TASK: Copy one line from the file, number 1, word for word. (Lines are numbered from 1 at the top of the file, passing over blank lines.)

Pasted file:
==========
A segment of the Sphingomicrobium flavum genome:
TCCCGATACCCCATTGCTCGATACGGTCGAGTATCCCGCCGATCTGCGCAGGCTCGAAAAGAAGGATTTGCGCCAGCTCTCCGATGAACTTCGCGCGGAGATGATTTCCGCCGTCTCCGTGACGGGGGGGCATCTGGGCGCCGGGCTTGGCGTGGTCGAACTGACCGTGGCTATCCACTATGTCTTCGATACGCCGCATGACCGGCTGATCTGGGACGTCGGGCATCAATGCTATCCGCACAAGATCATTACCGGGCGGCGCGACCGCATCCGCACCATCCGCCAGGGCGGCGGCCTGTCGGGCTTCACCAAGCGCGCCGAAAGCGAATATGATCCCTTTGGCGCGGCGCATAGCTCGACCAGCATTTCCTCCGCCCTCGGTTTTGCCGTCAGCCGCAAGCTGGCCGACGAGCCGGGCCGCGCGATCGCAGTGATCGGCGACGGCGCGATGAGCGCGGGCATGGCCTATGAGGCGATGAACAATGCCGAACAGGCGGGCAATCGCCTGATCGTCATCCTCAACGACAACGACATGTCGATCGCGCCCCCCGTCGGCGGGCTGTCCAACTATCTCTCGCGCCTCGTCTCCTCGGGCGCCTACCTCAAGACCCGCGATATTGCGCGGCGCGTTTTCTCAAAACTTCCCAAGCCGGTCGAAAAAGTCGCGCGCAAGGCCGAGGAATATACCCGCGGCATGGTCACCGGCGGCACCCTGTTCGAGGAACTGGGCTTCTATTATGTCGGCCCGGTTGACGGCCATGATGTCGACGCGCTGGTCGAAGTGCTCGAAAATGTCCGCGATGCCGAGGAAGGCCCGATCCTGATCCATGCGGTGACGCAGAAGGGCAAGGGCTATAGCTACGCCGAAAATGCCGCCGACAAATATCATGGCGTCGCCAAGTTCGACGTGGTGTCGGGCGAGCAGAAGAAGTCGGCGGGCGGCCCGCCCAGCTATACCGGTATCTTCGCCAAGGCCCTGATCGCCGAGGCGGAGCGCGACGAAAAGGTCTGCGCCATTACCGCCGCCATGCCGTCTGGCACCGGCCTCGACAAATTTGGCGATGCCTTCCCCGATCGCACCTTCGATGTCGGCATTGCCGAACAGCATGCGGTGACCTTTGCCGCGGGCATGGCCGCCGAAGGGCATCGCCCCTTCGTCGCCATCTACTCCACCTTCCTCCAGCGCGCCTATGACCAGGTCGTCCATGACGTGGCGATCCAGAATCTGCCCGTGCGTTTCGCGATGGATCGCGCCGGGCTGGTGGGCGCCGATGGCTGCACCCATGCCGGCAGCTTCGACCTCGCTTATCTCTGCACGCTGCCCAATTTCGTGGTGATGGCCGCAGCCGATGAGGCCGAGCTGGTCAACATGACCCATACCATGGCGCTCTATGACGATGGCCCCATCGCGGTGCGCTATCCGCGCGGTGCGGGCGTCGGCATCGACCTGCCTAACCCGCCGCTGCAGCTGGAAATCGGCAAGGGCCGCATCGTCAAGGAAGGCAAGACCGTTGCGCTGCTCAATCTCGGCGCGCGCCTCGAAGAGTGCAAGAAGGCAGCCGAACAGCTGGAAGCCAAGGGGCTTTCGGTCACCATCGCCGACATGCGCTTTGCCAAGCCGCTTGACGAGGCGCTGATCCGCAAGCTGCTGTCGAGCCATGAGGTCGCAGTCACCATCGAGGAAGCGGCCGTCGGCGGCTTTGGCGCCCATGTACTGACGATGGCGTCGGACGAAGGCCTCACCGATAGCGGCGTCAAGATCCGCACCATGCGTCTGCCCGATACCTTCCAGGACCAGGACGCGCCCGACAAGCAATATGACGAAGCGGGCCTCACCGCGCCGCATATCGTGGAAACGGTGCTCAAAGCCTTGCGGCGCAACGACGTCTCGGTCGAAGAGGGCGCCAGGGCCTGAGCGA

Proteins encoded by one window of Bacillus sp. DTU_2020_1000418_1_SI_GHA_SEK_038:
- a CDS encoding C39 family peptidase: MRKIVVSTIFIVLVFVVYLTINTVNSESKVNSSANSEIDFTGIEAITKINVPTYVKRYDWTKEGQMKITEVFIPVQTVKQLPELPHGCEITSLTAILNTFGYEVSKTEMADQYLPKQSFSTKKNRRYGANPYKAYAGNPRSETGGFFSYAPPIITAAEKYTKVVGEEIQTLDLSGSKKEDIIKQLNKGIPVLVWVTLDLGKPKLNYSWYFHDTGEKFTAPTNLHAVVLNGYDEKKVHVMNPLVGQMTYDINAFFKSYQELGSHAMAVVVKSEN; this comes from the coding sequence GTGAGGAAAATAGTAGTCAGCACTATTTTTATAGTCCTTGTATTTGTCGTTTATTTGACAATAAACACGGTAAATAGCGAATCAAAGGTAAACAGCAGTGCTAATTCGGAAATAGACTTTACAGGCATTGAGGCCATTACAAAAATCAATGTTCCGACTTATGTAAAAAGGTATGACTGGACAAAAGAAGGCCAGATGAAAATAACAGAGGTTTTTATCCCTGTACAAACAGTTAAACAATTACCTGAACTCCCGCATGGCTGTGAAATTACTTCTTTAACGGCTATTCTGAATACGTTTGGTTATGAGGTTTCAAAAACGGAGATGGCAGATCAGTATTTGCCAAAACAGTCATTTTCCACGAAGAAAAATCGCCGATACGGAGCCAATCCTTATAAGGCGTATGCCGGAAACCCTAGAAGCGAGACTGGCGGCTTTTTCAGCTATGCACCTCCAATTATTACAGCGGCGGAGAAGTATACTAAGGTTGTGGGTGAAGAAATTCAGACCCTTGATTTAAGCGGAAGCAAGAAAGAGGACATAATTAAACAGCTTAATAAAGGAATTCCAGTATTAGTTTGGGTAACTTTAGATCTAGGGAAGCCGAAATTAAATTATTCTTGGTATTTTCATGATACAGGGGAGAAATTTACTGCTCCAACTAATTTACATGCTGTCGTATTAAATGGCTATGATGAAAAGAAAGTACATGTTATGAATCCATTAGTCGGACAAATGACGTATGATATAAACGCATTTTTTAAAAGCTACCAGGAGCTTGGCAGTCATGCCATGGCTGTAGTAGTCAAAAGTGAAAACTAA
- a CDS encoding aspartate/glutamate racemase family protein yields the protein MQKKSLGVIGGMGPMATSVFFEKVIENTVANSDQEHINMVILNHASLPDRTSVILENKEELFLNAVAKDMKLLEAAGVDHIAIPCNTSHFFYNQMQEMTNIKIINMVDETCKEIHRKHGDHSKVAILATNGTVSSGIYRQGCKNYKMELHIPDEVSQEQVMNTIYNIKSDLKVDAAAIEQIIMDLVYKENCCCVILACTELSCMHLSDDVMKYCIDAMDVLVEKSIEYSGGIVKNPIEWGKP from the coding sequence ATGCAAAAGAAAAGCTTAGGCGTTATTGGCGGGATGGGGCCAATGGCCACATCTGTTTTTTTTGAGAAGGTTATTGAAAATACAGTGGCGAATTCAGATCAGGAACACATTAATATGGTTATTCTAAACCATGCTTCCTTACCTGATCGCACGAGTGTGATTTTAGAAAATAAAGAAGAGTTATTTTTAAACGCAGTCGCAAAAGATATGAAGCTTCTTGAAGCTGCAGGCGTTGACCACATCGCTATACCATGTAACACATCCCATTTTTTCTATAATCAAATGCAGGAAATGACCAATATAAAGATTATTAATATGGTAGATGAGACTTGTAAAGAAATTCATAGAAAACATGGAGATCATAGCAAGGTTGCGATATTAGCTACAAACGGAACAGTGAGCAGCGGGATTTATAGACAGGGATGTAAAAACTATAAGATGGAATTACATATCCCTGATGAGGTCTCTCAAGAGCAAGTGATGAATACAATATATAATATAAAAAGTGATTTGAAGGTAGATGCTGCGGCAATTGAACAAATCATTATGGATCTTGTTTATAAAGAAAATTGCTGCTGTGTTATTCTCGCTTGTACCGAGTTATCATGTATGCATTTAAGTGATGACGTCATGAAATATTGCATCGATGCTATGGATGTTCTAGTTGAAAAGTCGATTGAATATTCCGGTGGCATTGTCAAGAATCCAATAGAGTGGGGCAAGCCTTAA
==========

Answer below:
A segment of the Sphingomicrobium flavum genome: